Jon and Rumer Godden grew up in India during the days of the British Raj, and later both became best-selling and prolific authors. Jon wrote “Shiva’s Pigeons,” which I also have in my collection. Many more readers may be more familiar with Rumer’s “An Episode of Sparrows,” which was also made into a movie.
Strangely enough, I read this book several years before meeting my husband in 1967. I was mesmerized by the fascinating country they brought to light through their writing skills. As I read it I could almost feel the sunshine and smell the jasmine garlands, and I began to love their collection of people almost as much as they. Never in a million years did I dream, as I was reading this, that I would make many visits there myself, beginning in 1980.
One of my favourite books! I had read most of Rumer’s books before finding this one. Before our trip to India in 1973/4 I read all the fiction I could about India, and all Rumer’s books set in India were so evocative.
Ive seen the house where she live in Rye when she returmed to England.
Amazing life story – even the later years.
Hello again. I took the liberty of checking out your stepping stones of truth (as well as the blog from your time in Japan) on Blogspot, and enjoyed them very much. It’s also interesting to note that one of your favorite movies as also become one of mine since I saw it last summer: Spring, summer, winter, fall. (I may have the title slightly out of order) It is truly a memorable movie. After the holiday craziness settles, and everybody can go back to a dull routine, I hope to come back and get better acquainted through stepping stones.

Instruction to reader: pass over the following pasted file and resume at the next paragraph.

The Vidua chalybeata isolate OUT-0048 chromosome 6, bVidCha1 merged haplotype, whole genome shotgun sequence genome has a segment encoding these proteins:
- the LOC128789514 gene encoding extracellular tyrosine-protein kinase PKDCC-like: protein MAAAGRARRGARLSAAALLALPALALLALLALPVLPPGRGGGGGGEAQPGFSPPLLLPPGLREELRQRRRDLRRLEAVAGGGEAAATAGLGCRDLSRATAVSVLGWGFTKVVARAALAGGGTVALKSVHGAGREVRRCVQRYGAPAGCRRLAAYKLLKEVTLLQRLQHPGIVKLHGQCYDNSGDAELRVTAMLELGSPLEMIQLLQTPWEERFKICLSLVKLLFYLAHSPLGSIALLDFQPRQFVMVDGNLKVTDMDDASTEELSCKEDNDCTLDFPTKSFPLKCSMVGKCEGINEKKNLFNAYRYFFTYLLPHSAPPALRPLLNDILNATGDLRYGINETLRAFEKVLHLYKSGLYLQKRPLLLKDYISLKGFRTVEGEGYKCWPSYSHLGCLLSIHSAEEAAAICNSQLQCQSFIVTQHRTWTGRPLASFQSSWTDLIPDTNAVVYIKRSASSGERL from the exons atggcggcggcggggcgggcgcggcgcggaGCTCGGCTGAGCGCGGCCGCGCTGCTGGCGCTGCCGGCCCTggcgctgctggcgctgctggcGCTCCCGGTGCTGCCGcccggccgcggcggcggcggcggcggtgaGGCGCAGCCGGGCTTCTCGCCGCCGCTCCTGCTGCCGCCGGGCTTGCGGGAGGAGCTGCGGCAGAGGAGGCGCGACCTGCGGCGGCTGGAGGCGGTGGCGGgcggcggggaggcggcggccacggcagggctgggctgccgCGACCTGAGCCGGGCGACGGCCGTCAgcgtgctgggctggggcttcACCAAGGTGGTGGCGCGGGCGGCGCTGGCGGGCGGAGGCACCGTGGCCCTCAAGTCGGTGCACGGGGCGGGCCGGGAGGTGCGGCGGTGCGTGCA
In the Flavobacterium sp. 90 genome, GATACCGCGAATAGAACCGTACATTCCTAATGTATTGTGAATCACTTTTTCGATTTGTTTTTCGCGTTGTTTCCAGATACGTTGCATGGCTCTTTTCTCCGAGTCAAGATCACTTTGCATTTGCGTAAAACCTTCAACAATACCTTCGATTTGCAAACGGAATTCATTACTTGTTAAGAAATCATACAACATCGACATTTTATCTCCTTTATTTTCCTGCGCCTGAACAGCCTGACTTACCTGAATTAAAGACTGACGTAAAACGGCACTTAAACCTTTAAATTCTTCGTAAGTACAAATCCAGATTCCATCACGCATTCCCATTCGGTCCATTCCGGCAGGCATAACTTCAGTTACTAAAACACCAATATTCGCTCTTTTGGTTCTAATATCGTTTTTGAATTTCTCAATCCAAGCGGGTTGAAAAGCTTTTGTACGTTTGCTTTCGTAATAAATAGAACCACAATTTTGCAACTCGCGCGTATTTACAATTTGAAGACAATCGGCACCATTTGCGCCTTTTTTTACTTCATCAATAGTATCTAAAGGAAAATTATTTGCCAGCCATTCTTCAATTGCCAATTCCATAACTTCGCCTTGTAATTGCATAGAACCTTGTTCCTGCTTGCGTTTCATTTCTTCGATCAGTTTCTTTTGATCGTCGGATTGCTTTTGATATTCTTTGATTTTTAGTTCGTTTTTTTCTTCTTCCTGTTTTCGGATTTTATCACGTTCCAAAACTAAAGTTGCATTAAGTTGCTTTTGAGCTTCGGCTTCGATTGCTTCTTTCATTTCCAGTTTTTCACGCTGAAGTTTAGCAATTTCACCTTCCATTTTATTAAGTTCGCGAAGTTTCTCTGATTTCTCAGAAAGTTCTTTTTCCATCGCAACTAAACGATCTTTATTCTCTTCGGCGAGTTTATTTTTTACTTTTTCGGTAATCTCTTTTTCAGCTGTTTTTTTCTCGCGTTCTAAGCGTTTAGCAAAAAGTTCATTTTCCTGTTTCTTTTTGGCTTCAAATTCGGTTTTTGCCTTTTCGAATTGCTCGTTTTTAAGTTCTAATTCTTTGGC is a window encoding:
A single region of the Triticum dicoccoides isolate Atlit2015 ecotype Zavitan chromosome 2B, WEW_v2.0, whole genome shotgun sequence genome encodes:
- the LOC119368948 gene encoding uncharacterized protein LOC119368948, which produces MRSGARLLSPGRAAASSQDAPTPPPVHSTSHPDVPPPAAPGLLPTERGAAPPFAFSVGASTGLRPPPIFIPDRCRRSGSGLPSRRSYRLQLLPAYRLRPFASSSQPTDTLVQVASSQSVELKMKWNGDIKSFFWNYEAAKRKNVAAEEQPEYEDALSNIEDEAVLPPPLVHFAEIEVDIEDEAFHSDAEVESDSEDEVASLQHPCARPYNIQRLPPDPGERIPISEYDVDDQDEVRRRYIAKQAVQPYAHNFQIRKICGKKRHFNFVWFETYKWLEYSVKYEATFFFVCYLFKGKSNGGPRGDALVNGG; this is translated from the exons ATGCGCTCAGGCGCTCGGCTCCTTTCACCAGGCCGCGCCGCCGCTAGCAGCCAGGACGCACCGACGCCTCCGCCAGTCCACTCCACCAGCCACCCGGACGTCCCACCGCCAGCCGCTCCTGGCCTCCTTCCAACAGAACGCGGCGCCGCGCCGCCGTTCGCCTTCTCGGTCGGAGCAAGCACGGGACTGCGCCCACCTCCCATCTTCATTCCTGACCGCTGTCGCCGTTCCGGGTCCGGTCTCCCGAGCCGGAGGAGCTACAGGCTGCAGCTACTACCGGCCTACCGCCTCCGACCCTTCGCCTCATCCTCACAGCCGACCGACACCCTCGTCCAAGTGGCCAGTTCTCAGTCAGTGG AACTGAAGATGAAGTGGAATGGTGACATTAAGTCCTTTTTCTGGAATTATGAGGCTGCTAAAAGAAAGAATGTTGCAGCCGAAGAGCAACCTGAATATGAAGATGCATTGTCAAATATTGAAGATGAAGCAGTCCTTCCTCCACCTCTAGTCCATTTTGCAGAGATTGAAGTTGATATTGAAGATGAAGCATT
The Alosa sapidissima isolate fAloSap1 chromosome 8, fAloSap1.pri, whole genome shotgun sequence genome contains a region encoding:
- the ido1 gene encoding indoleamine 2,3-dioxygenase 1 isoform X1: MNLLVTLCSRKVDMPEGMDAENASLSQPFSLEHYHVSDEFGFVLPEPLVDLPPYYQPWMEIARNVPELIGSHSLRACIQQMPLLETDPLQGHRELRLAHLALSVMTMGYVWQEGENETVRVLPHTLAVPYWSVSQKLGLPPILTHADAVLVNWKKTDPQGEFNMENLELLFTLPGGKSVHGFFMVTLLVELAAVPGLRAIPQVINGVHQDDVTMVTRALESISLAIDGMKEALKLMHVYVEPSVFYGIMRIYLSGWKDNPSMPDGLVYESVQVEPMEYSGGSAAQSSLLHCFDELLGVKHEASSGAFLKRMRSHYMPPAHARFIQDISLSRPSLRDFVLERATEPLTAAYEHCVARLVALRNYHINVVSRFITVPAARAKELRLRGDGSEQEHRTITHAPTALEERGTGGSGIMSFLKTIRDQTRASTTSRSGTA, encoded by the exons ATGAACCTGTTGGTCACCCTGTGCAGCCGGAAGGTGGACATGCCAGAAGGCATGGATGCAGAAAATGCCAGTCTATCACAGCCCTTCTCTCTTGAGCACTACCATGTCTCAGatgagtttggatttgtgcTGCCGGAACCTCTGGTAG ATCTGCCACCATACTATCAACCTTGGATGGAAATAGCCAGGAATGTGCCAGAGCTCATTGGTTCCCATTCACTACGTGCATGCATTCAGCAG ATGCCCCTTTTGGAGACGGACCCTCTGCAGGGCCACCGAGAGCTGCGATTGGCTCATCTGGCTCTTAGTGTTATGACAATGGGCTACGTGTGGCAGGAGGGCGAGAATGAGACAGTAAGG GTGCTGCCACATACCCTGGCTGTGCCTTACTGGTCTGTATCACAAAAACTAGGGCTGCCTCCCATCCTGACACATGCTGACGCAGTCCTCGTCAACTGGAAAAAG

I’ll add these to my collection – you know how fascinated I am with India to begin with. Meanwhile, I heard on NPR that there is going to be an onslaught of Bollywood films and information pouring into the market about right now. There is a miniseries on PBS I believe about the Bollywood industry. I’m on my way to Portugal so will miss it. It’s called Bollywood Hero – http://seattletimes.nwsource.com/html/television/2009605810_tvbriefs06.html
I don’t think you’ll regret it at all! This has long been a favorite of mine, even before Hubby came along. Now I’m reading Madhu Jaffery’s tale, Climbing the Mango Tree, about her growing up years. I love biographies.
As for Bollywood, 40 years ago I would laugh derisively at the movies where obligatory dancing was required at regular intervals whether the storyline concerned gangstahs or funerals–didn’t matter, but nowadays I think they’re delightful. Then it was ridiculously bouncy (read that overweight) heroines on stairs or riverside, tailored made seemed to me to make you feel good about your own body flaws. These days, I don’t know if they got their moves from Michael Jackson or he from they, but in my new understanding of living in the flow, I enjoy them very much. I think it’s funny how they’re coming on so strong in the U.S. now. Yes, I saw the trailer made a couple days ago in NYC, and wished I could have been there.